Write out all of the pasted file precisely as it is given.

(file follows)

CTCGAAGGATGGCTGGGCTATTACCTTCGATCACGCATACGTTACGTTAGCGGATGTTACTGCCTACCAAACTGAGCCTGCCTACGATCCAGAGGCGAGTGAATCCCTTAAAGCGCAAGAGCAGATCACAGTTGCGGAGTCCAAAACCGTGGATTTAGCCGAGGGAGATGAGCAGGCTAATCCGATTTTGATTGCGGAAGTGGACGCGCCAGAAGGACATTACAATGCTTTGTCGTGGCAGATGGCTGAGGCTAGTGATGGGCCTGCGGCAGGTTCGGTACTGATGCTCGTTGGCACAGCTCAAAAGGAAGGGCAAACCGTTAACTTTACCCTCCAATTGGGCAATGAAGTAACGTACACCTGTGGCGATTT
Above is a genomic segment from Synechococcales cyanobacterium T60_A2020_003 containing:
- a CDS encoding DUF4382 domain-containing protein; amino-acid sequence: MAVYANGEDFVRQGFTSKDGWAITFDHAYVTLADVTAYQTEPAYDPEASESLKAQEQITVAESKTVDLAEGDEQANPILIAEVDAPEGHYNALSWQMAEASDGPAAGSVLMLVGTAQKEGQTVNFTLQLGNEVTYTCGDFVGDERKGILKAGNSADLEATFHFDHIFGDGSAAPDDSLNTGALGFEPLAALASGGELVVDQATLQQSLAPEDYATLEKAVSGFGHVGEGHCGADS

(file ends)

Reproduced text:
CTCGAAGGATGGCTGGGCTATTACCTTCGATCACGCATACGTTACGTTAGCGGATGTTACTGCCTACCAAACTGAGCCTGCCTACGATCCAGAGGCGAGTGAATCCCTTAAAGCGCAAGAGCAGATCACAGTTGCGGAGTCCAAAACCGTGGATTTAGCCGAGGGAGATGAGCAGGCTAATCCGATTTTGATTGCGGAAGTGGACGCGCCAGAAGGACATTACAATGCTTTGTCGTGGCAGATGGCTGAGGCTAGTGATGGGCCTGCGGCAGGTTCGGTACTGATGCTCGTTGGCACAGCTCAAAAGGAAGGGCAAACCGTTAACTTTACCCTCCAATTGGGCAATGAAGTAACGTACACCTGTGGCGATTT
Above is a genomic segment from Synechococcales cyanobacterium T60_A2020_003 containing:
- a CDS encoding DUF4382 domain-containing protein; amino-acid sequence: MAVYANGEDFVRQGFTSKDGWAITFDHAYVTLADVTAYQTEPAYDPEASESLKAQEQITVAESKTVDLAEGDEQANPILIAEVDAPEGHYNALSWQMAEASDGPAAGSVLMLVGTAQKEGQTVNFTLQLGNEVTYTCGDFVGDERKGILKAGNSADLEATFHFDHIFGDGSAAPDDSLNTGALGFEPLAALASGGELVVDQATLQQSLAPEDYATLEKAVSGFGHVGEGHCGADS